Basildon: Anti-social behaviour patrols underway in Elm Green
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Extra patrols have been taking place in Elm Green to combat anti-social behaviour.
A zone has been established that covers the residential area and the surrounding retail park following reports of activity related to drug dealing, nuisance bikes and street drinking.
Officers from Basildon Community Policing Team and Basildon Council’s community safety wardens will complete more than 2,000 hours of patrols and conduct dedicated nights of action and community outreach sessions in the next six months.
Essex’s Police, Fire and Crime Commissioner has invested £1.1m to combat ASB in eleven hotspot areas across the county.
The funding is provided by central government as part of their Anti-Social Behaviour Strategy and is designed to deliver high visibility patrols, public engagement, targeted youth outreach and early intervention.
In the first two months of the operation, officers have made 24 arrests, carried out 73 stop searches, issued 30 fixed penalty notices, and given 14 informal warnings across the 11 Dial zones.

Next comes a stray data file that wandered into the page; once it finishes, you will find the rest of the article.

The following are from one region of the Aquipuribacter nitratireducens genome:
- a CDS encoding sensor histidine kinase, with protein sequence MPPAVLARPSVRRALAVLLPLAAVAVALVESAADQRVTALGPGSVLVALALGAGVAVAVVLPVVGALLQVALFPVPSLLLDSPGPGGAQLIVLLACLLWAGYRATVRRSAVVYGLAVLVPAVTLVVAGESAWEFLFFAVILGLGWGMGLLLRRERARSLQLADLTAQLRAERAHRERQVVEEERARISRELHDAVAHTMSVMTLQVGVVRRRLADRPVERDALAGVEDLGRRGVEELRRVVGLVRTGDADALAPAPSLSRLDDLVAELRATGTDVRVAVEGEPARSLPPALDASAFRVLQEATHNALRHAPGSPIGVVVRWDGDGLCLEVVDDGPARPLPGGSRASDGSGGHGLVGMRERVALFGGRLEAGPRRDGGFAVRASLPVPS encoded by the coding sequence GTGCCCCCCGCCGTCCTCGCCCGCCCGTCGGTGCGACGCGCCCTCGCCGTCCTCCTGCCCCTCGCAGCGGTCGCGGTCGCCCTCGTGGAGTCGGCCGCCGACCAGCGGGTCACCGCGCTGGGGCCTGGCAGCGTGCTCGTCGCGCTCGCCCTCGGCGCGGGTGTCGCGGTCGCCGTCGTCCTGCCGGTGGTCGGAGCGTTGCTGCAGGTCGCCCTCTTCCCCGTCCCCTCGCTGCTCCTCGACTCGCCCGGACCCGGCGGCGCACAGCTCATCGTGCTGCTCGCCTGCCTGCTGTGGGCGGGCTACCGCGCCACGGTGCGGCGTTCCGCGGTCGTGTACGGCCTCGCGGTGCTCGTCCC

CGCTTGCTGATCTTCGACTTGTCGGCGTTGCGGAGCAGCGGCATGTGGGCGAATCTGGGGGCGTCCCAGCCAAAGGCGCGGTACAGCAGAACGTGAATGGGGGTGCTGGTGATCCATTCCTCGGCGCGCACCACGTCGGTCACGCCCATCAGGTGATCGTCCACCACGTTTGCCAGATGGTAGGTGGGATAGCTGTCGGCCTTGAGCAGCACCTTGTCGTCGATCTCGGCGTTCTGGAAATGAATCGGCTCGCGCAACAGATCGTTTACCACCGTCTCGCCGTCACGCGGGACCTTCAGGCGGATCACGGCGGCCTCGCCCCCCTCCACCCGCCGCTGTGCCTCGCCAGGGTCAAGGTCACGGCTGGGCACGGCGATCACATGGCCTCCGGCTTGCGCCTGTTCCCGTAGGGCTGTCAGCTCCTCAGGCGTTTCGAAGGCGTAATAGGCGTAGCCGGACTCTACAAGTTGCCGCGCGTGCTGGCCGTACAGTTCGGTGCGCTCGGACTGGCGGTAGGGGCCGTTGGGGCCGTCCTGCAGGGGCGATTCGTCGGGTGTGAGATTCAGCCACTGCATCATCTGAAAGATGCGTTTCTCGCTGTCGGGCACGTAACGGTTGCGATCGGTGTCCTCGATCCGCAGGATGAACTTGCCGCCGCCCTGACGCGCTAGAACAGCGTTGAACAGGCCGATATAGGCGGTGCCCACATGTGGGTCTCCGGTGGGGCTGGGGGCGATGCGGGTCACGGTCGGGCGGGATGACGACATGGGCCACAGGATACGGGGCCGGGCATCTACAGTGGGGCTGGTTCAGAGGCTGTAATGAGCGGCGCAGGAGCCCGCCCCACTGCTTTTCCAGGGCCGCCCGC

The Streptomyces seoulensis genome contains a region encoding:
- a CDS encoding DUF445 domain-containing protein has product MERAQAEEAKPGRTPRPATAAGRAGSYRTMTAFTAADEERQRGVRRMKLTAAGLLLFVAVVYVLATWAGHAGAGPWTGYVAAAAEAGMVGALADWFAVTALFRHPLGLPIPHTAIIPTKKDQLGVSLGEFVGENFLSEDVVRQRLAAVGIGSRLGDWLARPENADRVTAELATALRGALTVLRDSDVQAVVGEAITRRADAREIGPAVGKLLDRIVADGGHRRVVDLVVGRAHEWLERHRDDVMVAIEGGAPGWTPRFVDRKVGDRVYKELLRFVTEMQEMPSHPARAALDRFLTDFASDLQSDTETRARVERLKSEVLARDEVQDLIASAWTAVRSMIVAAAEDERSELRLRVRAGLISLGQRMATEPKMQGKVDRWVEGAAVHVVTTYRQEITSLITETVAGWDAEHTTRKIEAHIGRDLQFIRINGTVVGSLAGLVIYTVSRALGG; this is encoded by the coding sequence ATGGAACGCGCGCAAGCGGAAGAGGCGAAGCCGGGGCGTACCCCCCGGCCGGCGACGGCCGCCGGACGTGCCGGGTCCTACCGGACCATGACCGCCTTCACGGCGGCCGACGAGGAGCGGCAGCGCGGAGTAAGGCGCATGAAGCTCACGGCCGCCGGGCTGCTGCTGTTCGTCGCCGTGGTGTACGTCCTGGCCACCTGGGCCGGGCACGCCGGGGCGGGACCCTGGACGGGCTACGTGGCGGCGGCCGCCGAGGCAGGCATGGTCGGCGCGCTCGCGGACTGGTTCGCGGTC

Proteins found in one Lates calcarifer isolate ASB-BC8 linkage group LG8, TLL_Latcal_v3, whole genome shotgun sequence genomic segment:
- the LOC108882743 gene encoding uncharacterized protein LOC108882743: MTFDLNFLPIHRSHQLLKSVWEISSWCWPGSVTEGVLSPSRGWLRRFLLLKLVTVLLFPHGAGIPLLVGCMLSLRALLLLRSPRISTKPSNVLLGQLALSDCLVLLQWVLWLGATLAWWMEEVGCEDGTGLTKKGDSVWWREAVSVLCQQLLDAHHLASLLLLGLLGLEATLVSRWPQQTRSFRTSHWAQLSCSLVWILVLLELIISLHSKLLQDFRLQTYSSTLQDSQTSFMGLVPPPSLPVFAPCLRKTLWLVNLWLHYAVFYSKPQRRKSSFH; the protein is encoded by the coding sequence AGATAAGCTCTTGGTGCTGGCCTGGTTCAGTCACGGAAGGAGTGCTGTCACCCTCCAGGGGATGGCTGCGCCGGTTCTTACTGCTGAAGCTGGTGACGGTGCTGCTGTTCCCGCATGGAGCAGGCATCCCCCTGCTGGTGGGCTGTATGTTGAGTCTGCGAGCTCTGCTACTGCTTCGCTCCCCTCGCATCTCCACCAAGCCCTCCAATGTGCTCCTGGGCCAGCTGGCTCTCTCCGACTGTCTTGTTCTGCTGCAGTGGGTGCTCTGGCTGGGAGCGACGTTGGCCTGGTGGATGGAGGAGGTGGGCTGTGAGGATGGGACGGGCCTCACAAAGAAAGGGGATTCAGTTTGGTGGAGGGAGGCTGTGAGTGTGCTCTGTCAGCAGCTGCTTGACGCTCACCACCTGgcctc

Anti-social behaviour has fallen by 32.5% in Basildon in past 12 months, with 992 fewer incidents reports in the year to the end of August compared to the previous year.
Sergeant Harry Shelton of Basildon Community Policing Team said:
“ASB is one of our top priorities and we have increased the number of high-visibility foot patrols in areas where there have been issues.
“Over the last year, we’ve had incidents of ASB - particularly involving under-18s - that have caused disruption and had a significant impact on the community.
“Regular high-visibility patrols have an impact on offending and Op Dial is continuing to show that. The community know the police are there and this is a deterrent for potential offenders.
“Local residents are happy to see us out on patrol and we’ve been keen to use social media to demonstrate where the team have been.
“We have a very close relationship with the council’s community safety wardens. They work alongside us to provide a high-visibility presence and we meet every morning to make sure all concerns from members of the public are being addressed.
“It’s really important that the public continue to report incidents to us. Whether it’s ASB or concerns about drugs, gangs or violence, always report it because it improves our intelligence picture. There is work continually going behind the scenes to prevent criminality and arrest offenders.”
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